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Alaska Climate Change

Information from the U.S. Global Change Research Program, June, 2009

Changes in temperature, precipitation and sea ice.

Average temperatures in Alaska have been rising twice as fast as temperatures in the rest of the United States. In the past fifty years, average summer temperatures there have risen by 3.4 Fahrenheit, while winter temperatures have risen by 6.3 Fahrenheit. These increased temperatues are already impacting Alaskans. Snow now melts earlier in the spring, sea ice cover is reduced, the growing season is longer, glaciers are retreating and permafrost is warming.

Climate models project increases in precipitation for Alaska, however, the expected increase in temperature will also cause higher evaporation rates. The result could be drier conditions and reduced soil moisture. There will be a longer summer growing season and an increased probability of summer drought and wildfires.

Average annual temperatures in Alaska are projected to rise between 3.5 and 7 Fahrenheit by the middle of this century. This increase will cause the reduction in sea ice to continue. Less sea ice will have a positive impact upon marine shipping and resource extraction, however, it will have a negative impact on coastal erosion and flooding associated with coastal storms. Reduced sea ice will also change the location and timing of marine plankton blooms which provide food for the fish harvested by commercial fishermen.

Coastal Villages and Fishing Fleets at Risk
Fishing community in Alaska
Coastal storms increase risks to villages and fishing fleets. Alaska has more coastline than the other 49 states combined. These coastlines are increasingly threatened by a combination of losing their protective sea ice buffer, increasing storm activity, and thawing coastal permafrost. The ground beneath some communities is literally crumbling into the sea. The rate of erosion along Alaska's northeastern coastline has doubled over the past 50 years. Photo copyright by iStockPhoto / W. Howard.

Thawing Permafrost Damages Infrastructure
Permafrost damaged road
Thawing permafrost damages roads, runways, water and sewer systems, and other infrastructure. As permafrost thaws, the land can sink and collapse, damaging forests, homes, and infrastructure. Economists estimate that thawing permafrost will add billions of dollars in repair costs to public infrastructure (costs to private property have not yet been estimated). Photo copyright by iStockPhoto / R. Clark.

Longer, Hotter, Drier Conditions
Fire danger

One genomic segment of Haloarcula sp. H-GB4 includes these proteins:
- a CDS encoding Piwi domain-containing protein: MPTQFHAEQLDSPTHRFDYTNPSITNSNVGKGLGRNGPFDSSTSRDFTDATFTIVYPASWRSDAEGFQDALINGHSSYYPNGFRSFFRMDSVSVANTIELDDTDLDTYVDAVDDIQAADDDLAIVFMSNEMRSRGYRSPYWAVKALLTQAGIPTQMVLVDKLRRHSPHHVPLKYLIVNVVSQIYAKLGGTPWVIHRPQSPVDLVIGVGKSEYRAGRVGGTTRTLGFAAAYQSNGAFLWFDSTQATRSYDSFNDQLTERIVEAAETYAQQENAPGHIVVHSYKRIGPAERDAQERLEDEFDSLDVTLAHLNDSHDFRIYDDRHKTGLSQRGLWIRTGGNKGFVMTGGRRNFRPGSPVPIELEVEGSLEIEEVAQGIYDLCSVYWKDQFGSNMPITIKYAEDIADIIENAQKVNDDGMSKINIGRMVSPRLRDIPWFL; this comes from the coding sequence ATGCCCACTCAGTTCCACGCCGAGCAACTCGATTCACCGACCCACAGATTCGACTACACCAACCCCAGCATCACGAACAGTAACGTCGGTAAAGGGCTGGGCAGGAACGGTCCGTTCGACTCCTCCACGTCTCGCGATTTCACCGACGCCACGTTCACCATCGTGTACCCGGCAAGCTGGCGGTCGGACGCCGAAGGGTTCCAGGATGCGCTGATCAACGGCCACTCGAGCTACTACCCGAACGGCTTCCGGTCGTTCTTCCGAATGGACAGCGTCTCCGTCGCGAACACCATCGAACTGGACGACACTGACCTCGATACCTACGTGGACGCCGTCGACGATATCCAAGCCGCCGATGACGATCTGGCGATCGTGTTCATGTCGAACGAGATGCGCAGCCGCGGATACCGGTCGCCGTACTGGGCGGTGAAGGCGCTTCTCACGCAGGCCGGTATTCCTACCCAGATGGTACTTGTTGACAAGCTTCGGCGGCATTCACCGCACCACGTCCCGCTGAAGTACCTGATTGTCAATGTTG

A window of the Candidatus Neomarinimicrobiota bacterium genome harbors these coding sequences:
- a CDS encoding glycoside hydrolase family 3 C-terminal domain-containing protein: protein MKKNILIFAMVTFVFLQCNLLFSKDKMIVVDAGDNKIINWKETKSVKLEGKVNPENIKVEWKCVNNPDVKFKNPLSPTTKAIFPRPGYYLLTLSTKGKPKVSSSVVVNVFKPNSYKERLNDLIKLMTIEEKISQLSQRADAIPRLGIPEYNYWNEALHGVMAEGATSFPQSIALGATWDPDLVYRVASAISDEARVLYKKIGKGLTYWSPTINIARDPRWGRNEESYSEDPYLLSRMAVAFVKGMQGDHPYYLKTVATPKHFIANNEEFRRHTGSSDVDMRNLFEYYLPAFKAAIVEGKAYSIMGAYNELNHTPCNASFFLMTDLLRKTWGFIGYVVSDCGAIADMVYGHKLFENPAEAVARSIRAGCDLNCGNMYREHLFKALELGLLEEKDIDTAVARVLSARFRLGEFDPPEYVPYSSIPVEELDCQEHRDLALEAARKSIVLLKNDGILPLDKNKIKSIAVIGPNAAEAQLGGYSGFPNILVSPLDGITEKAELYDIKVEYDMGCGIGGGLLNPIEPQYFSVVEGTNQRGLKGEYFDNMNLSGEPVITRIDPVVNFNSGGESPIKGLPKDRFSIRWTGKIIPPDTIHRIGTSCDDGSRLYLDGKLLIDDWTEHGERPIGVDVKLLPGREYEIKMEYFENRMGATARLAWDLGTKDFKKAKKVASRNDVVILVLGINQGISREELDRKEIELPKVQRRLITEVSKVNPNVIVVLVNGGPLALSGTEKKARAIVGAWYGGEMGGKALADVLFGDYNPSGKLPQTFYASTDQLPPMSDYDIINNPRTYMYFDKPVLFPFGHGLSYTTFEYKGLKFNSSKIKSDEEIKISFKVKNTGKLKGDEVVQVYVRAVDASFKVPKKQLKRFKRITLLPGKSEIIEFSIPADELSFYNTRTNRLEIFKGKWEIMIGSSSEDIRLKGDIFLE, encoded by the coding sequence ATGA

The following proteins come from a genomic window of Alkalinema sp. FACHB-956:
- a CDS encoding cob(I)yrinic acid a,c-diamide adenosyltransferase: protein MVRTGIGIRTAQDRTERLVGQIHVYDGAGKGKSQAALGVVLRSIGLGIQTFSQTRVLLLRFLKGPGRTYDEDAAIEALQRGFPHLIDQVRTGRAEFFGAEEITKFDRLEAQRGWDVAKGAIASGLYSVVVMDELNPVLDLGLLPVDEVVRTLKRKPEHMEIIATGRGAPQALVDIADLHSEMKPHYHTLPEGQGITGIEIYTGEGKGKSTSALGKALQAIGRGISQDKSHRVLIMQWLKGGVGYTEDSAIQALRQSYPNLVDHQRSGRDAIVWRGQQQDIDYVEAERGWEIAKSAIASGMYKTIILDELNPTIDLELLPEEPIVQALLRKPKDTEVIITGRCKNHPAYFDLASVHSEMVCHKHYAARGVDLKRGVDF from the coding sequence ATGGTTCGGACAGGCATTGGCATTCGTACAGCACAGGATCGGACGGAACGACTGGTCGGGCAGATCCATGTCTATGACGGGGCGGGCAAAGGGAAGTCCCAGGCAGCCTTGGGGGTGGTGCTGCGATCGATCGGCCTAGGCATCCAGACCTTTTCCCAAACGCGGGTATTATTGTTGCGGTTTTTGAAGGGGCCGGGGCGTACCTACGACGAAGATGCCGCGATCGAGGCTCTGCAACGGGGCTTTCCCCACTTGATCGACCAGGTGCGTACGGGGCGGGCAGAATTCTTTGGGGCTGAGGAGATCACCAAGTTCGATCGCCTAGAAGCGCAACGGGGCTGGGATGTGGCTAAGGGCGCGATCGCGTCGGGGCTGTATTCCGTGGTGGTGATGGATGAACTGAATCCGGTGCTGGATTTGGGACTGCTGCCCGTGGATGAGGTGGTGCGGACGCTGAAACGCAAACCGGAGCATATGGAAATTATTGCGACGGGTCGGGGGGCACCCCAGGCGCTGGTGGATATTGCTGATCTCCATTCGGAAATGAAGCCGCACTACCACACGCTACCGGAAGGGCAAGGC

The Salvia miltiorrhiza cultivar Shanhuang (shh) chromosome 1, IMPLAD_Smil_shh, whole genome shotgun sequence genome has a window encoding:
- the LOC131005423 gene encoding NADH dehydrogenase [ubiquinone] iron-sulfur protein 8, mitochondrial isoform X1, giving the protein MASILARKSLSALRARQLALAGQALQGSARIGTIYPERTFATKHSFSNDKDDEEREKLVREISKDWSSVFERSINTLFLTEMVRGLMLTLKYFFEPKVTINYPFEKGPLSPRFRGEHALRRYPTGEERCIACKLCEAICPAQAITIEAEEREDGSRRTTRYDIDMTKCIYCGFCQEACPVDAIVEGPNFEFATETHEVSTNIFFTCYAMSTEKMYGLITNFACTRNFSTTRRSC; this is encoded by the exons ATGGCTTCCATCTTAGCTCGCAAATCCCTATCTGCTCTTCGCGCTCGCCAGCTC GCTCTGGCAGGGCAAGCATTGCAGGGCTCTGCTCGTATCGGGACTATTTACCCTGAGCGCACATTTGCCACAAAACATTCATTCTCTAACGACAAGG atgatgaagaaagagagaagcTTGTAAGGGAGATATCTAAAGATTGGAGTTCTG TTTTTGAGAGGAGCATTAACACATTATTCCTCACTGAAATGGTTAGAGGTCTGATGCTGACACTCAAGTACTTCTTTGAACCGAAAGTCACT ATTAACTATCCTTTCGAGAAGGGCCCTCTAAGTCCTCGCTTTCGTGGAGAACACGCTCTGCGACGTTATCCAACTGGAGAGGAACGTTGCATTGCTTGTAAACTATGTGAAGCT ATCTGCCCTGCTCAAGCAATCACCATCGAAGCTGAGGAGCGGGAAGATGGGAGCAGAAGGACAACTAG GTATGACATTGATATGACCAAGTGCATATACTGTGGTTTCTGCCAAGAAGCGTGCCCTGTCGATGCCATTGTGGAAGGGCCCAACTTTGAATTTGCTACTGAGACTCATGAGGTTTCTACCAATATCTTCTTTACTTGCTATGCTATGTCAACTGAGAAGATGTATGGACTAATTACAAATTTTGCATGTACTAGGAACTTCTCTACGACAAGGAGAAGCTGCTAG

Longer summers and higher temperatures are causing drier conditions, even in the absence of strong trends in precipitation. Between 1970 and 2000, the snow-free season increased by about 10 days across Alaska, primarily due to earlier snowmelt in the spring. A longer growing season has potential benefits, such as a longer season for summer tourism and agriculture. However, the white spruce forests in Alaska's interior are experiencing declining growth due to drought stress and continued warming could lead to widespread death of trees. The decreased soil moisture also suggests that agriculture might not benefit from the longer growing season. Photo copyright by iStockPhoto / R. Van Beets.

Declining Lakes
Lakes in southwestern Yukon
Lakes are declining in area. Across the southern two-thirds of Alaska, the area of closed-basin lakes (lakes without stream inputs or outputs) has decreased over the past 50 years. This is likely due to the greater evaporation and thawing of permafrost that result from warming. These wetlands provide breeding habitat for millions of waterfowl and shorebirds and are important hunting and fishing grounds for Native People. A continued decline in the area of surface water would present challenges for ecosystems, natural resources, and the people who depend upon them. Lakes along the Yukon River in western Alaska. Landsat image from NASA GeoCover Program.

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Map of Alaska.
Climate change will have a number of severe impacts on Alaska. This page illustrates a number of the more significant impacts. Map by and MapResources.

Marine Species Displaced
Alaskan crab
Displacement of marine species will affect key fisheries. Climate change is altering marine ecosystems in ways that affect commercial fisheries. The world's largest single fishery is the Bering Sea pollock fishery, which has undergone major declines in recent years. Air and sea temperatures have increased, and sea ice has declined in this region. Photo copyright by iStockPhoto / K. Wiedemann.

More Wildfires and Insect Outbreaks
Burn area in McGrath Alaska
Insect outbreaks and wildfires are increasing with warming. During the 1990s, south-central Alaska experienced the largest outbreak of spruce beetles in the world as rising temperatures allowed the beetle to survive the winter and to complete its life cycle in half the usual time. Drought-stressed trees were unable to fight off the infestation. Fires are also increasing. By the end of this century, the area burned in Alaska is projected to triple under a moderate greenhouse gas emissions scenario and to quadruple under a higher emissions scenario. Burn area near McGrath in central Alaska. Landsat image from NASA GeoCover Program.

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